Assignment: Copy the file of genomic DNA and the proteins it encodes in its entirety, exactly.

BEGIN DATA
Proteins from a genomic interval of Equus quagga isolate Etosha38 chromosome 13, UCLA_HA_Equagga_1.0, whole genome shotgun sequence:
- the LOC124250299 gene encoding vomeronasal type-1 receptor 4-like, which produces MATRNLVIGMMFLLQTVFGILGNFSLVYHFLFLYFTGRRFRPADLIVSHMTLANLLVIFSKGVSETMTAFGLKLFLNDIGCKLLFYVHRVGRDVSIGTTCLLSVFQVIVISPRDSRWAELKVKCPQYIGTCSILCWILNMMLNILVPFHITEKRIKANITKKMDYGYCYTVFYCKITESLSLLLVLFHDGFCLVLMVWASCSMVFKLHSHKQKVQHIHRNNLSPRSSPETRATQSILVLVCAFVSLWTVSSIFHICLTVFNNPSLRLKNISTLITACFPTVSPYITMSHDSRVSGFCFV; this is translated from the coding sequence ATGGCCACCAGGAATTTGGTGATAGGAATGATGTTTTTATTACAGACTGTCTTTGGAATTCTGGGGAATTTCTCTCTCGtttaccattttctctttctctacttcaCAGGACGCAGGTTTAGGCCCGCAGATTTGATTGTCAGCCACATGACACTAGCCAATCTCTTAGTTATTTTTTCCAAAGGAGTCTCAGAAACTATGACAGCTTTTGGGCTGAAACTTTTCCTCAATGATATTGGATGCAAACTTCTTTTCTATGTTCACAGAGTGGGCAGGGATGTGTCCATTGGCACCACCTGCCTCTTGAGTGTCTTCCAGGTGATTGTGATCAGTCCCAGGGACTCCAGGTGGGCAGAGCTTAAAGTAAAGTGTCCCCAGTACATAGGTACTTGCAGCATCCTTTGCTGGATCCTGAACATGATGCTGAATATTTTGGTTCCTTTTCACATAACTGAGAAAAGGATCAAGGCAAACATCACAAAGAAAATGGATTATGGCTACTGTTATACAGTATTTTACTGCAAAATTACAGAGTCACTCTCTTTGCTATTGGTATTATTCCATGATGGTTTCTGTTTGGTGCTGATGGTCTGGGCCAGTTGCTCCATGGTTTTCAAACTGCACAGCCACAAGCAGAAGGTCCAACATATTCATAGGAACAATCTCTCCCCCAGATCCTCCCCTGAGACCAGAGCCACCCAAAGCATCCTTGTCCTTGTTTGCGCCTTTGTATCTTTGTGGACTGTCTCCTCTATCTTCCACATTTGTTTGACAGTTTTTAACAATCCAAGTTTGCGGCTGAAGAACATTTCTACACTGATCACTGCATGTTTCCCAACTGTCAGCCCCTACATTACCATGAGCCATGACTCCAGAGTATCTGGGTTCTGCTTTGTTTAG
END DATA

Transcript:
Proteins from a genomic interval of Equus quagga isolate Etosha38 chromosome 13, UCLA_HA_Equagga_1.0, whole genome shotgun sequence:
- the LOC124250299 gene encoding vomeronasal type-1 receptor 4-like, which produces MATRNLVIGMMFLLQTVFGILGNFSLVYHFLFLYFTGRRFRPADLIVSHMTLANLLVIFSKGVSETMTAFGLKLFLNDIGCKLLFYVHRVGRDVSIGTTCLLSVFQVIVISPRDSRWAELKVKCPQYIGTCSILCWILNMMLNILVPFHITEKRIKANITKKMDYGYCYTVFYCKITESLSLLLVLFHDGFCLVLMVWASCSMVFKLHSHKQKVQHIHRNNLSPRSSPETRATQSILVLVCAFVSLWTVSSIFHICLTVFNNPSLRLKNISTLITACFPTVSPYITMSHDSRVSGFCFV; this is translated from the coding sequence ATGGCCACCAGGAATTTGGTGATAGGAATGATGTTTTTATTACAGACTGTCTTTGGAATTCTGGGGAATTTCTCTCTCGtttaccattttctctttctctacttcaCAGGACGCAGGTTTAGGCCCGCAGATTTGATTGTCAGCCACATGACACTAGCCAATCTCTTAGTTATTTTTTCCAAAGGAGTCTCAGAAACTATGACAGCTTTTGGGCTGAAACTTTTCCTCAATGATATTGGATGCAAACTTCTTTTCTATGTTCACAGAGTGGGCAGGGATGTGTCCATTGGCACCACCTGCCTCTTGAGTGTCTTCCAGGTGATTGTGATCAGTCCCAGGGACTCCAGGTGGGCAGAGCTTAAAGTAAAGTGTCCCCAGTACATAGGTACTTGCAGCATCCTTTGCTGGATCCTGAACATGATGCTGAATATTTTGGTTCCTTTTCACATAACTGAGAAAAGGATCAAGGCAAACATCACAAAGAAAATGGATTATGGCTACTGTTATACAGTATTTTACTGCAAAATTACAGAGTCACTCTCTTTGCTATTGGTATTATTCCATGATGGTTTCTGTTTGGTGCTGATGGTCTGGGCCAGTTGCTCCATGGTTTTCAAACTGCACAGCCACAAGCAGAAGGTCCAACATATTCATAGGAACAATCTCTCCCCCAGATCCTCCCCTGAGACCAGAGCCACCCAAAGCATCCTTGTCCTTGTTTGCGCCTTTGTATCTTTGTGGACTGTCTCCTCTATCTTCCACATTTGTTTGACAGTTTTTAACAATCCAAGTTTGCGGCTGAAGAACATTTCTACACTGATCACTGCATGTTTCCCAACTGTCAGCCCCTACATTACCATGAGCCATGACTCCAGAGTATCTGGGTTCTGCTTTGTTTAG